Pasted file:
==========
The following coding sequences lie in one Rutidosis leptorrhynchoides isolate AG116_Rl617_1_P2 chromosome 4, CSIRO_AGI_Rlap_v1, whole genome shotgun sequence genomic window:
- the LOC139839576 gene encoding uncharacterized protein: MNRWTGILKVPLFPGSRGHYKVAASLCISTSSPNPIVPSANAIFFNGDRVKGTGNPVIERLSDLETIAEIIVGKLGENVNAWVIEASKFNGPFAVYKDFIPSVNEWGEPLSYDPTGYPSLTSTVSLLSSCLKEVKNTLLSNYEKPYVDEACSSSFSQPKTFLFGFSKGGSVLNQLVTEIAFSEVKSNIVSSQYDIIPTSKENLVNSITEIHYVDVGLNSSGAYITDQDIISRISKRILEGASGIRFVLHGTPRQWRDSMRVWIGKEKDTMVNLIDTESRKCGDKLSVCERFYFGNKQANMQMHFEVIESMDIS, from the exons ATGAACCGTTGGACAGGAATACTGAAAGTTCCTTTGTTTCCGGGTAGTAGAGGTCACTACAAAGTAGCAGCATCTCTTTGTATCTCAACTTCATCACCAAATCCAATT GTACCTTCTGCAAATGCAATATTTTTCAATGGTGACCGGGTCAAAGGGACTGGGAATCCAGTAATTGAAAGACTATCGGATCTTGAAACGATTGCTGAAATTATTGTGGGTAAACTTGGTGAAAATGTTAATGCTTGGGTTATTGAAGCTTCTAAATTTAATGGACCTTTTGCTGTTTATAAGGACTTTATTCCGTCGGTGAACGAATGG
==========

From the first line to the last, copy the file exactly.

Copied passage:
The following coding sequences lie in one Rutidosis leptorrhynchoides isolate AG116_Rl617_1_P2 chromosome 4, CSIRO_AGI_Rlap_v1, whole genome shotgun sequence genomic window:
- the LOC139839576 gene encoding uncharacterized protein: MNRWTGILKVPLFPGSRGHYKVAASLCISTSSPNPIVPSANAIFFNGDRVKGTGNPVIERLSDLETIAEIIVGKLGENVNAWVIEASKFNGPFAVYKDFIPSVNEWGEPLSYDPTGYPSLTSTVSLLSSCLKEVKNTLLSNYEKPYVDEACSSSFSQPKTFLFGFSKGGSVLNQLVTEIAFSEVKSNIVSSQYDIIPTSKENLVNSITEIHYVDVGLNSSGAYITDQDIISRISKRILEGASGIRFVLHGTPRQWRDSMRVWIGKEKDTMVNLIDTESRKCGDKLSVCERFYFGNKQANMQMHFEVIESMDIS, from the exons ATGAACCGTTGGACAGGAATACTGAAAGTTCCTTTGTTTCCGGGTAGTAGAGGTCACTACAAAGTAGCAGCATCTCTTTGTATCTCAACTTCATCACCAAATCCAATT GTACCTTCTGCAAATGCAATATTTTTCAATGGTGACCGGGTCAAAGGGACTGGGAATCCAGTAATTGAAAGACTATCGGATCTTGAAACGATTGCTGAAATTATTGTGGGTAAACTTGGTGAAAATGTTAATGCTTGGGTTATTGAAGCTTCTAAATTTAATGGACCTTTTGCTGTTTATAAGGACTTTATTCCGTCGGTGAACGAATGG